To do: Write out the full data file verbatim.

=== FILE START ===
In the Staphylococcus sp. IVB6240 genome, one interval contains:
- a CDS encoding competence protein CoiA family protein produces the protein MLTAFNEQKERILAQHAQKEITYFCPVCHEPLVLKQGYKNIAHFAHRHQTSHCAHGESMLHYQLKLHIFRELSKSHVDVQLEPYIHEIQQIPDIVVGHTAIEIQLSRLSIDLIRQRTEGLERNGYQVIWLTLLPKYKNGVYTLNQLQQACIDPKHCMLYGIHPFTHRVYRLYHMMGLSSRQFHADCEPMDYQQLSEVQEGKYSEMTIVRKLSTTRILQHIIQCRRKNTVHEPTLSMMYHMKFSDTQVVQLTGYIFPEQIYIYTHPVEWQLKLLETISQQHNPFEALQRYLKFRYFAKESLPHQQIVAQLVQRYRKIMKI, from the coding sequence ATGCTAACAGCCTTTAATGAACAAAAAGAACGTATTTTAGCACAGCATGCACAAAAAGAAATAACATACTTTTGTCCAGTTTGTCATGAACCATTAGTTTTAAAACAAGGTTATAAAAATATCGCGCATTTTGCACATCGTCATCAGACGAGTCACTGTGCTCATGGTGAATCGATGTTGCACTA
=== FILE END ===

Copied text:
In the Staphylococcus sp. IVB6240 genome, one interval contains:
- a CDS encoding competence protein CoiA family protein produces the protein MLTAFNEQKERILAQHAQKEITYFCPVCHEPLVLKQGYKNIAHFAHRHQTSHCAHGESMLHYQLKLHIFRELSKSHVDVQLEPYIHEIQQIPDIVVGHTAIEIQLSRLSIDLIRQRTEGLERNGYQVIWLTLLPKYKNGVYTLNQLQQACIDPKHCMLYGIHPFTHRVYRLYHMMGLSSRQFHADCEPMDYQQLSEVQEGKYSEMTIVRKLSTTRILQHIIQCRRKNTVHEPTLSMMYHMKFSDTQVVQLTGYIFPEQIYIYTHPVEWQLKLLETISQQHNPFEALQRYLKFRYFAKESLPHQQIVAQLVQRYRKIMKI, from the coding sequence ATGCTAACAGCCTTTAATGAACAAAAAGAACGTATTTTAGCACAGCATGCACAAAAAGAAATAACATACTTTTGTCCAGTTTGTCATGAACCATTAGTTTTAAAACAAGGTTATAAAAATATCGCGCATTTTGCACATCGTCATCAGACGAGTCACTGTGCTCATGGTGAATCGATGTTGCACTA